But as I mentioned, how much you prune is really up to you.
How to Propagate Alocasia Low Rider
The best way to propagate the Alocasia Low Rider by dividing its rhizomes. The plant has tuberous roots which you can separate in order to grow into new plants.
The downside is that if you’re growing it in a pot, the limited size of the container also prevents the plant from growing a lot of rhizomes. So, you’ll likely only be able to make few divisions.
In contrast, growing it in the garden will allow you to get more rhizomes to divide.
It is important to be aware that it is not practical to propagate the Alocasia Low Rider from cuttings as you won’t get very far.
Thus, division is the preferred method.
Here’s how to propagate Alocasia Low Rider via division.
- Take your Alocasia Low Rider out of its container.
- Remove any excess soil to make it easy to see the roots.
- Inspect the rhizomes to see which sections are best to separate. You can divide the parent plant to 2 smaller plants or more. This depends on how big the plant is.
- You may also see some offshoots there.
- Once you’ve decided on how many divisions and where to separate the segments, use a sterilized knife to cut. This will give you 2 or more smaller sections out of the bigger mother plant.
- Plant each of these divisions into their own pots and fill with potting mix.
- Eventually, each of these divisions will grow into mature plants that look similar to their parent.
How to Repot or Transplant Alocasia Low Rider
The Alocasia Low Rider only needs repotting once every 2 years.
However, I prefer to see what the plant is telling me.
That is, I look under the pot to check its holes. Once I see some roots coming out of the drainage holes, it is a sign that the plant needs more space.
It does this when it is already root bound.
A bigger pot will allow it to continue to grow and get bigger.
The best time to repot is during spring or early summer.
- Find a pot that is one size bigger than the plant’s current container.
- Then fill this with fresh potting soil until about a third of the way.
- Unpot your Alocasia Low Rider and remove any excess dirt and soil from its roots.
- Put the plant in the new pot then fill the remaining space with soil.
- Water the soil until moist.
Is It Toxic/Poisonous to Humans, Cats & Dogs
Yes, the Alocasia Low Rider is toxic to pets including dogs and cats.
The plant contains calcium oxalate crystals such that you the leaves or stems are ingested, these crystals can pierce skin tissue.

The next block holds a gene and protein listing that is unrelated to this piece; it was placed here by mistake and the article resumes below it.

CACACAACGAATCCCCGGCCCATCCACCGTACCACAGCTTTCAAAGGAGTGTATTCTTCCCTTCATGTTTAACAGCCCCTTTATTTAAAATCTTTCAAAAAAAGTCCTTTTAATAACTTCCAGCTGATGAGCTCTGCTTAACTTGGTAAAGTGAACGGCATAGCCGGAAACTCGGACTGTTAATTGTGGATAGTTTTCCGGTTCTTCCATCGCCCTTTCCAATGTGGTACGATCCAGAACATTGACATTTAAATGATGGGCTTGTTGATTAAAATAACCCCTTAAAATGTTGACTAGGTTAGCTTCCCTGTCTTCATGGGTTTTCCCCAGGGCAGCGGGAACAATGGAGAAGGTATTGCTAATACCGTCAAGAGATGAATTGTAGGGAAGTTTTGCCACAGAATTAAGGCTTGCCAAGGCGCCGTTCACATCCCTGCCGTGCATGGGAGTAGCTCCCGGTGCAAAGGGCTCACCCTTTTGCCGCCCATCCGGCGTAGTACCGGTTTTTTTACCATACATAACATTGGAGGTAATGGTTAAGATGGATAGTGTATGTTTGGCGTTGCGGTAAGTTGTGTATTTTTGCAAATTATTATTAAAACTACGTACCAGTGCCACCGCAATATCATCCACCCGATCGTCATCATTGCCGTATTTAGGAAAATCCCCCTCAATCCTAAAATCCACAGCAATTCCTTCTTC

As such, it can cause mouth, tongue, lip and throat pain and irritation.
Therefore, it is a good idea to keep your dogs or cats away from the plant to avoid accidental ingestion.
Alocasia Low Rider Problems & Troubleshooting
The Alocasia Low Rider can experience pests since sap sucking insects like mealybugs, spider mites and aphids like its large, lush leaves.
As such, it is important to regularly check for any possible pests.
Pests are usually not an issue when there are only a few.
But they become a big problem once they turn into an infestation.
The problem is that these bugs populate very rapidly. Therefore, a few of then can turn into a lot in just a matter of days.
This is why you want to immediately get rid of them once you see any.
The simplest way it to just get a garden hose or showerhead then use a stream of water to wash the insects away.
Make sure to choose a good spot to do this as you’ll be getting things around you wet. Also, you don’t want to wash the pests from one plant to your garden or to other plants.
You may need to spray them off a few times every few days until you get them all.
An alternative to this is to use insecticidal soap to get rid of the pests.
Root rot and leaf infections are the two things to watch out for.
Root rot is caused by overwatering and waterlogging.
In most cases, this is caused by watering the plant too often or using soil that does not have sufficient drainage. As such make sure to allow the soil dry between waterings. And use well-draining soil.
Similarly, bacterial and fungal infections are caused by excess moisture
If you allow the leaves to stay wet for long periods of time, these can happen.
Thus, avoid watering late in the day or keeping the plant in low light or somewhere with insufficient air circulation.